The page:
On the backside of another historic summit between North and South Korea, a renewed pledge of ongoing peace in the region is being lauded by President Trump and the two leaders of the Korean peninsula.
In a joint statement, North Korea’s Kim Jong Un pledged to permanently abolish his country’s key missile facilities in the presence of foreign experts and close the main nuclear facility — assuming the U.S. engages in previously discussed reciprocity.
In a similar show of goodwill, South Korea’s Moon Jae-in has agreed to resume economic cooperation, including working to reconnect railways and roads, the restart of a joint factory park on the border, and renew tours to the North’s Mount Kumgang resort.
It’s beginning to look like a promising, albeit shaky, sweetheart deal, as Trump enthusiastically tweeted, “Very exciting!” and boasted that Kim had “agreed to allow nuclear inspections, subject to final negotiations.”
Yet the rest of the world is not feeling the love.
Progress or Posturing?
As American and world politics have become increasingly dependent on optics over facts, within moments of the Kim-Moon summit statement, analysts, diplomats, and reporters speculated that the agreement was not as promising as promoted.
Senator Edward Markey (D-MA) declared he was receptive to further discussions but then accused Kim of additional “deceive and delay” tactics.
Referencing renewed talks for a Trump-Kim summit after Secretary of State Pompeo canceled a diplomatic trip to Pyongyang, Senator Lindsey Graham (R-SC) groused that North Korea had not done anything to be credible in denuclearizing the region and that he felt any future summits risked tainting and “undermining” the current U.S. imposed sanctions.
Mintaro Oba, a former diplomat from the ineffective-in-all-things-Korea Obama administration, seemed more positive than Graham and Markey:
“I can see two levels of U.S. response to the inter-Korean initiatives Kim Jong Un and Moon have announced tonight. Many U.S. officials will be skeptical, if not downright hostile to them. But President Trump may see this as a positive outgrowth of his own summit w/Kim.”
There is a history of the U.S. sabotaging its own peace deals and then pointing the finger at North Korea – a long list of past promises made but not kept.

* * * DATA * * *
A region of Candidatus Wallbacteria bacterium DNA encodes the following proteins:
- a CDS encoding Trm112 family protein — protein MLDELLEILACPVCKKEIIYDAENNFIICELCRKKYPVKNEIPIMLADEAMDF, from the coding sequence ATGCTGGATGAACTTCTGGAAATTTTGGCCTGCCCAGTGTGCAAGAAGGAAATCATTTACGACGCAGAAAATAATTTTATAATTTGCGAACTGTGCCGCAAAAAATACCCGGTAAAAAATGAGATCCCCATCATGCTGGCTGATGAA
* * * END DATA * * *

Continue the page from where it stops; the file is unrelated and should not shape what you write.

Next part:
But President Trump is not the kind of leader to follow in those footsteps.
Decades of Tension
North and South Korea have maintained a chilly relationship, considering the nastiness that has sprung from the North side. Basically, South Koreans ignore the threats of having their nation turned into a “sea of fire.” But it’s a false sense of security: Approximately 25 million people live in Seoul, which is easily in reach of North Korea’s military.
It was that rhetoric that caused a world-wide panic in 1994 and a mildly dramatic response when reemployed in 2011, as South Korea staged military exercises near Yeonpyeong Island, marking the one-year anniversary of North Korea’s deadly shelling that killed two marines and two civilians.
What, exactly, does the United States have that could be included in a reciprocal agreement that has Kim holding out on complete denuclearization? Chung Eui-yong, South Korea’s national security adviser, hinted that an end-of-war declaration from the U.S. may be the winning incentive.
The United States and South Korea signed an armistice agreement with North Korea in 1953 – and that isn’t close to what an end of war declaration will mean for North Korea. Kim’s regime technically remains at war, which means the United States’ led United Nations forces are also still at war with North Korea.
And that’s not a delineation that Kim wants tainting his rule.
Peace in the Korean peninsula has been not much more than a pipe dream for decades. No American administration has made more progress than President Trump’s, despite the fact that threatening rhetoric from Kim Jong Un derailed Secretary of State Mike Pompeo’s visit. It was a posturing for the ages, complete with a hand delivered threat to the Trump administration.
What makes current talks optimistic is the relationship that has been built between North and South Korea, creating an exceptional U.S. ally with Moon Jae-in.
But Trump’s enthusiasm after a contentious few days of hostile exchange of letters and Tweets may be the mantle that all involved should adjust to and wear proudly — there is a movement toward peace with the latest inter-Korea summit results.
Or as Trump told reporters, suggesting that anything is possible with ongoing diplomatic relations, “He’s calm, I’m calm – so we’ll see what happens.”
The world is watching, Mr. President.